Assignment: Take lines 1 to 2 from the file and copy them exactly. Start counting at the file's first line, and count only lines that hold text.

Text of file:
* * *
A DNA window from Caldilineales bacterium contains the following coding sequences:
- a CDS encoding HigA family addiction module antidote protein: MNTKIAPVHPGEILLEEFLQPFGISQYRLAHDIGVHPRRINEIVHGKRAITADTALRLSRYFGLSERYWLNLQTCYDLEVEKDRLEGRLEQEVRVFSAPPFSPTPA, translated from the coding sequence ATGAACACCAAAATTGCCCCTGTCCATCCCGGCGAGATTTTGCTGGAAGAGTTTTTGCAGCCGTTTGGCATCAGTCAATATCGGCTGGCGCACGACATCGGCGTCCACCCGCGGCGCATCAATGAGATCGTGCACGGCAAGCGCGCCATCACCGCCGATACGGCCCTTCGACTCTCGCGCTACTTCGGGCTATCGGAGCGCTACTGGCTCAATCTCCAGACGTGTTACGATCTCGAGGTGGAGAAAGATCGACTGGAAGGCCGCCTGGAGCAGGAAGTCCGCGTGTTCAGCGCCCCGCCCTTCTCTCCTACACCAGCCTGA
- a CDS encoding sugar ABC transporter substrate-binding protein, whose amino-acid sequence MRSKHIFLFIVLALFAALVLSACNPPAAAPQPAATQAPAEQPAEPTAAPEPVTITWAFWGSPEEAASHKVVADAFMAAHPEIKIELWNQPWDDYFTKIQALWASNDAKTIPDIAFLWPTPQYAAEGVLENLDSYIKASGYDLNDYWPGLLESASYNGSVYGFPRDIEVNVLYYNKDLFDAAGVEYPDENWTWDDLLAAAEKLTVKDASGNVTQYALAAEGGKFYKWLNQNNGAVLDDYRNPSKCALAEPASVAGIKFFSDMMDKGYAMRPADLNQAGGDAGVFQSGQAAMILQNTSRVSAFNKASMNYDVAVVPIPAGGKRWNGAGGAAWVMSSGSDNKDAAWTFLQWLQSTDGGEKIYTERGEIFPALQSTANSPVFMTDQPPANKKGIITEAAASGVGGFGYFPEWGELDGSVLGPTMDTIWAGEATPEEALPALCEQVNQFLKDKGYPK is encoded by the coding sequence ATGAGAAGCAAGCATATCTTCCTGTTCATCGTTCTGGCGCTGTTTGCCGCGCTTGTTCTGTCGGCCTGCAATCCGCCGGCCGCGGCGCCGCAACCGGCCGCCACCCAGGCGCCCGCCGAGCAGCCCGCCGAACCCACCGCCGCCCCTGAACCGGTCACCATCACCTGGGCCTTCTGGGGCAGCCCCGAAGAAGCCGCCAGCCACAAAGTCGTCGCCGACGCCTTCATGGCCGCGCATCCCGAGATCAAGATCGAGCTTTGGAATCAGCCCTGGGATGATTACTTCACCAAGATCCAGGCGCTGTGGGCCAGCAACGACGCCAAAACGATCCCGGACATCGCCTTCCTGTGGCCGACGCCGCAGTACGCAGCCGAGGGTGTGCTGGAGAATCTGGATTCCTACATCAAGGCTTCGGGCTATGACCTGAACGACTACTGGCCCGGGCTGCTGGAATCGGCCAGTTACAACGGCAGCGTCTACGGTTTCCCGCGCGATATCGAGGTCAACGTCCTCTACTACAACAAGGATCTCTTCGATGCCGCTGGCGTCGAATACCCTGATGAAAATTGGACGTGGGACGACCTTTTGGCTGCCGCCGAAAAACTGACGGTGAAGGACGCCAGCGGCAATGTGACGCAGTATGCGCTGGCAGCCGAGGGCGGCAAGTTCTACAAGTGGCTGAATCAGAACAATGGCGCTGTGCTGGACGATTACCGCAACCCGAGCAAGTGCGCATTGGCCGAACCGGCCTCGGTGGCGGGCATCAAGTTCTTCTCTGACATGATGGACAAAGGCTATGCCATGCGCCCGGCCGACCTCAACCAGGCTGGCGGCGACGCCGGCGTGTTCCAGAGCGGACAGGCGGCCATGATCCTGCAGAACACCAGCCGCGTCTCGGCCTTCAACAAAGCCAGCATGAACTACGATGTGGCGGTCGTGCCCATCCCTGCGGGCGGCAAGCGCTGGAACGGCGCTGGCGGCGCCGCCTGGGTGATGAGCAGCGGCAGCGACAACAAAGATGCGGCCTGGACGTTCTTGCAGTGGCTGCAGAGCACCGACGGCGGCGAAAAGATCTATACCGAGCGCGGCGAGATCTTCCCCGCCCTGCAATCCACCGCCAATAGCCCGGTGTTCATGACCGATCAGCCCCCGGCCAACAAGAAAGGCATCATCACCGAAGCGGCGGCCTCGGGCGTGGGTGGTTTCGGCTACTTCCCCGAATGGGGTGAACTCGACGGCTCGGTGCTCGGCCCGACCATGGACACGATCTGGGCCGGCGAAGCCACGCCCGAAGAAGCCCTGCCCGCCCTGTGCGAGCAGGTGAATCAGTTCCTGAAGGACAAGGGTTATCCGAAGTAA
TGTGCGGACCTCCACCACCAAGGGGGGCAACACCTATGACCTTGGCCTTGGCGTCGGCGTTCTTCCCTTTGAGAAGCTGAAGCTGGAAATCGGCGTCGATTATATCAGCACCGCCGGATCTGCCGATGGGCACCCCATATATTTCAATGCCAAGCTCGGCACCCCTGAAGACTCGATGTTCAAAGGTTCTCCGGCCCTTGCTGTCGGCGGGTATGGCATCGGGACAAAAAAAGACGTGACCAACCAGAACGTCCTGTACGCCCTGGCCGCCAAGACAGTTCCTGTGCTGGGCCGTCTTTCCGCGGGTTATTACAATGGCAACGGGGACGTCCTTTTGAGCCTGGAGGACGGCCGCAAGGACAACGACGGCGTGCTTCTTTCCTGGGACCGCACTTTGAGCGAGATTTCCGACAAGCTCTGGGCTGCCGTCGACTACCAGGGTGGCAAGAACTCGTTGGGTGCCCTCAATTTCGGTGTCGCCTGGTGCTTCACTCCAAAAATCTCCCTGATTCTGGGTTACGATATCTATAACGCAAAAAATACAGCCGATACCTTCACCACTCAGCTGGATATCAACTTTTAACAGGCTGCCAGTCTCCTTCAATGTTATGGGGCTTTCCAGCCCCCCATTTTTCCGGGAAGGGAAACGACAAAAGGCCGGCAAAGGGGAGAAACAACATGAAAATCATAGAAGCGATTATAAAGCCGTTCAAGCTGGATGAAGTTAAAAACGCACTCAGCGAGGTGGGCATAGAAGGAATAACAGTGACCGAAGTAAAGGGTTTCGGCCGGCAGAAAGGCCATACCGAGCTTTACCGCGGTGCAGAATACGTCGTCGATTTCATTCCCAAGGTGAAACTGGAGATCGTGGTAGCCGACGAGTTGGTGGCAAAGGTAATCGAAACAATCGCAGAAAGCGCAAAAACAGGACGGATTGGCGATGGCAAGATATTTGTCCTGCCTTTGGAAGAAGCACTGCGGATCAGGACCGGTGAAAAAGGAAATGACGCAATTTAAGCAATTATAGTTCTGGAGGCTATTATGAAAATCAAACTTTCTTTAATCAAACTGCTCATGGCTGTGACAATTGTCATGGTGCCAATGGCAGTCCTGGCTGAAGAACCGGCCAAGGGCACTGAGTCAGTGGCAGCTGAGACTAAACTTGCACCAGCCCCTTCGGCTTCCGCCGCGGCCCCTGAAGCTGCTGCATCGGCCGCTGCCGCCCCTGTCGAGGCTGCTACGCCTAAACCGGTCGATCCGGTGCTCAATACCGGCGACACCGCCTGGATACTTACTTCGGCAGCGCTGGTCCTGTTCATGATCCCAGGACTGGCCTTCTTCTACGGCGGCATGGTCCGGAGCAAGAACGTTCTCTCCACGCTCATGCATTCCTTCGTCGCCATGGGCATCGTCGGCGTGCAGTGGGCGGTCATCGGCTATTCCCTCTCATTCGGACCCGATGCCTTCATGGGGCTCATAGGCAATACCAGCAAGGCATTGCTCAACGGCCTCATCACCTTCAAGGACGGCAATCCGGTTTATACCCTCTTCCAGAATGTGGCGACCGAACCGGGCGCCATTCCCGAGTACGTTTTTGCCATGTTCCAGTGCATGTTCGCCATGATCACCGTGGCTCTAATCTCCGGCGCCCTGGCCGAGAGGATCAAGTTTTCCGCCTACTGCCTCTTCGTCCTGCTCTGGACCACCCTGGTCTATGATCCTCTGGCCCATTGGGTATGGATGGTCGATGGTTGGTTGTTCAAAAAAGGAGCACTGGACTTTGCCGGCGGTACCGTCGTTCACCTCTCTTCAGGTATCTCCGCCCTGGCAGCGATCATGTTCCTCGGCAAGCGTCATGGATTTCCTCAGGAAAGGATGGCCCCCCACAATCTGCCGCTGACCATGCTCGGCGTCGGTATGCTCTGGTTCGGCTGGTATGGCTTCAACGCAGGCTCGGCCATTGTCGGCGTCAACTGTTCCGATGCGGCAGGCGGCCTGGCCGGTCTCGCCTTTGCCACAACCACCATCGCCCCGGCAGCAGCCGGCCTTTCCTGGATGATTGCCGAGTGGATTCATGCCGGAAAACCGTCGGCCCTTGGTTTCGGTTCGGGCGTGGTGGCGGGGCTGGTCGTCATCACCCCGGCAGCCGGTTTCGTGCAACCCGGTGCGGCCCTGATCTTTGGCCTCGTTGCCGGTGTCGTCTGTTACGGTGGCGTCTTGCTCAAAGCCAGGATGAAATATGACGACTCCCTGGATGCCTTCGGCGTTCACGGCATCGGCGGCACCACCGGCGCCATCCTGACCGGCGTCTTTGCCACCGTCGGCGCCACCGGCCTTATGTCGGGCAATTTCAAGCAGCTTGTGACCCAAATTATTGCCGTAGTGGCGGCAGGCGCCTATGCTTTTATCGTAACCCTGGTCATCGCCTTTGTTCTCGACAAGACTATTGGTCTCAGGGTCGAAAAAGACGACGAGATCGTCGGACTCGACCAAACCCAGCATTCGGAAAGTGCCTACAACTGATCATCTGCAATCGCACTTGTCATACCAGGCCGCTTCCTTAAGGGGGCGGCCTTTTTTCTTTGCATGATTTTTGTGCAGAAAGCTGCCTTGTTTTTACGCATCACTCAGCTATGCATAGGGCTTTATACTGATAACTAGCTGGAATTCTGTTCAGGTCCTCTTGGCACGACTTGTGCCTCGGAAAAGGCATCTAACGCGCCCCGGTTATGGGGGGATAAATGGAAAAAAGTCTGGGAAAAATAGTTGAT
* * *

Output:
A DNA window from Caldilineales bacterium contains the following coding sequences:
- a CDS encoding HigA family addiction module antidote protein: MNTKIAPVHPGEILLEEFLQPFGISQYRLAHDIGVHPRRINEIVHGKRAITADTALRLSRYFGLSERYWLNLQTCYDLEVEKDRLEGRLEQEVRVFSAPPFSPTPA, translated from the coding sequence ATGAACACCAAAATTGCCCCTGTCCATCCCGGCGAGATTTTGCTGGAAGAGTTTTTGCAGCCGTTTGGCATCAGTCAATATCGGCTGGCGCACGACATCGGCGTCCACCCGCGGCGCATCAATGAGATCGTGCACGGCAAGCGCGCCATCACCGCCGATACGGCCCTTCGACTCTCGCGCTACTTCGGGCTATCGGAGCGCTACTGGCTCAATCTCCAGACGTGTTACGATCTCGAGGTGGAGAAAGATCGACTGGAAGGCCGCCTGGAGCAGGAAGTCCGCGTGTTCAGCGCCCCGCCCTTCTCTCCTACACCAGCCTGA